ArgumentNullException is an obvious choice for the first check.

Since it appears that a Thing is derived from an input parameter I would throw an ArgumentException to indicate that a Thing cannot be constructed from the specified input. Afterall, it is (presumably anyway) a problem with the input and not the algorithm used to construct the Thing.

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Since Thing is not an argument, ArgumentException should not be used. –  John Saunders May 21 '10 at 19:17
    
The assumption in my answer was that a Thing can be parsed from the input parameter. If the input is invalid you would almost certainly throw an ArgumentException would you not? Of course, if that assumption is not correct then my whole answer is wrong. –  Brian Gideon May 21 '10 at 19:25

For the first case, I'll pile on and say that ArgumentNullException is correct.

For the second case, I'm really very surprised that nobody else has said this: You should be making your own Exception class for that. None of the built-in system exceptions are really appropriate:

  • ArgumentException implies that the argument itself was invalid in some way; that's not really the case here. The argument was fine, it's just that something unexpected happened later.

  • InvalidOperationException is almost correct, but that exception is generally interpreted to mean that an operation was invoked at the wrong time, such as trying to execute a command on a connection that hasn't been opened yet. In other words, it indicates a mismatch between the current state of the object and the specific operation you tried to perform; that's really not applicable here either.

  • NullReferenceException is right out. That's a reserved exception that means something completely different (that the program actually tried to deference the null reference).

None of these are right. What you really need to be doing is communicated specifically what went wrong, and in order to do that, you should create a MissingThingException. That exception can include the ID of the thing (presumably arg) in its message/detail. This is the best for callers, because it allows them to catch the specific exception if they know how to handle it, and also the best for end users, because it allows you to leave a meaningful error message.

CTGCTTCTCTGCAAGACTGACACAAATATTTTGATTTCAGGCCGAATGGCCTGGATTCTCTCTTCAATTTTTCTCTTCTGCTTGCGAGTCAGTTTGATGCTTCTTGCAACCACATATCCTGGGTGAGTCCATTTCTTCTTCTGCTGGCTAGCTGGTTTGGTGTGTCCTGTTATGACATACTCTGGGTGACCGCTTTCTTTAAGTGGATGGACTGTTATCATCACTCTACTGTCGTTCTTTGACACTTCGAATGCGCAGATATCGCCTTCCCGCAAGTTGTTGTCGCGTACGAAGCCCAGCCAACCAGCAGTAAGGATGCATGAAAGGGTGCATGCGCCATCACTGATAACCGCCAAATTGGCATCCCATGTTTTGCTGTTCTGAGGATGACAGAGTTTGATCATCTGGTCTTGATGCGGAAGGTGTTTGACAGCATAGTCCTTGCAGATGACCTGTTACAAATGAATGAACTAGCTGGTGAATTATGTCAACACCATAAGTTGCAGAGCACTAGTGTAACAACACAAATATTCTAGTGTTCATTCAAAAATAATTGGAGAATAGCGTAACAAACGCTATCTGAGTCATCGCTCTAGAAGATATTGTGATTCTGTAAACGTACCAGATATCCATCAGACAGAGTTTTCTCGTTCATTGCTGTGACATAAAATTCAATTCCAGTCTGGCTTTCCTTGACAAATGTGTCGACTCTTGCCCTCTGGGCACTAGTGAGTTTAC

Summary: Create a custom exception class for this.

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1  
IMO you shouldn't be catching exceptions like this except in very rare situations where there's a known bug you can't fix, and you're simply working around it. To be honest, I don't think we have enough information about what GetThing is meant to be doing to make a particularly good judgement. –  Jon Skeet May 21 '10 at 20:23
    
@Jon: Yes, perhaps they shouldn't be caught, that's up to the caller. The more important aspect of this is giving exceptions a semantic meaning. A MissingThingException tells you exactly which assumption was incorrect. On the other hand, if the null return value is never expected, then there shouldn't be any throw statement at all, just an assertion or code contract. Let the NullReferenceException bubble through if you really have no clue what to do about it; otherwise, tell the caller what actually happened. –  Aaronaught May 21 '10 at 20:44
    
@Aaronaught: Letting the NullReferenceException bubble up at some point means we don't get to see it as soon as we realise something is wrong. I agree that a code contract would be good if it indicates a definite bug. I'm still unsure about the rest though - as I say, a lot of it is contextual, and we just don't have that context. I think in some situations an ArgumentException would be appropriate; in others a MissingThingException would be better, as you suggest. –  Jon Skeet May 21 '10 at 21:50
    
@Jon: That's why I mentioned an assert; if you did get a NullReferenceException, you'd be able to see exactly where the real problem was in debug mode. But, you're right of course, missing context and all that. –  Aaronaught May 21 '10 at 22:23
    
getFoo returns a linq to sql entity from the database. If foo is not found for the arg a business rule is violated. I agree if we were using .net 4.0 that a contractexception would work, and also an Assert would work better. –  Kenoyer130 May 22 '10 at 0:44

Per the Code Analysis blog, Exception usage should be as follows:

  • ArgumentOutOfRangeException if the input value you are testing is not within an expected set of values. (e.g. if the parameter represents a command name, and the provided command name is invalid)

  • ArgumentNullException if the input value cannot be null in order to execute the function.

  • ArgumentException if the input value is invalid (e.g. if you pass in an empty string, but empty strings are not allowed)

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I think that these are both correct. For me, choosing an exception type is really just about whether or not it will clearly portray the error that has occured. I always think about it from the perspective of another dev that hasn't seen my class before. Will this other dev be provided with enough information to quickly and accurately locate the problem?